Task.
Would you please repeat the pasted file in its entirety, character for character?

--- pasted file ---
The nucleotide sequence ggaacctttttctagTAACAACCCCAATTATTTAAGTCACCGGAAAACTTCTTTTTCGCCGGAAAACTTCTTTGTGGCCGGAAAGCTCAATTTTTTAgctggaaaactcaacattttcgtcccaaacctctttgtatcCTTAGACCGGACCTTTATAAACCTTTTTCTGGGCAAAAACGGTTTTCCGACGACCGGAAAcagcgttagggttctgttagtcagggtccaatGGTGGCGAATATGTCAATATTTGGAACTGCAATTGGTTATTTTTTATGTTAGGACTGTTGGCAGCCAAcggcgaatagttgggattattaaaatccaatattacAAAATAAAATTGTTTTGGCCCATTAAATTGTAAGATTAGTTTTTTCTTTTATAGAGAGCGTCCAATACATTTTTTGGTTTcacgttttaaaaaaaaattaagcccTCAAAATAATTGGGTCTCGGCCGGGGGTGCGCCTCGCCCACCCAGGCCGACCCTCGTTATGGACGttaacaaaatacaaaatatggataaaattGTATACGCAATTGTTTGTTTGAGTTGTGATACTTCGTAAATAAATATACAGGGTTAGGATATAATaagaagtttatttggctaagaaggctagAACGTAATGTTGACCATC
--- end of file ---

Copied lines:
The nucleotide sequence ggaacctttttctagTAACAACCCCAATTATTTAAGTCACCGGAAAACTTCTTTTTCGCCGGAAAACTTCTTTGTGGCCGGAAAGCTCAATTTTTTAgctggaaaactcaacattttcgtcccaaacctctttgtatcCTTAGACCGGACCTTTATAAACCTTTTTCTGGGCAAAAACGGTTTTCCGACGACCGGAAAcagcgttagggttctgttagtcagggtccaatGGTGGCGAATATGTCAATATTTGGAACTGCAATTGGTTATTTTTTATGTTAGGACTGTTGGCAGCCAAcggcgaatagttgggattattaaaatccaatattacAAAATAAAATTGTTTTGGCCCATTAAATTGTAAGATTAGTTTTTTCTTTTATAGAGAGCGTCCAATACATTTTTTGGTTTcacgttttaaaaaaaaattaagcccTCAAAATAATTGGGTCTCGGCCGGGGGTGCGCCTCGCCCACCCAGGCCGACCCTCGTTATGGACGttaacaaaatacaaaatatggataaaattGTATACGCAATTGTTTGTTTGAGTTGTGATACTTCGTAAATAAATATACAGGGTTAGGATATAATaagaagtttatttggctaagaaggctagAACGTAATGTTGACCATC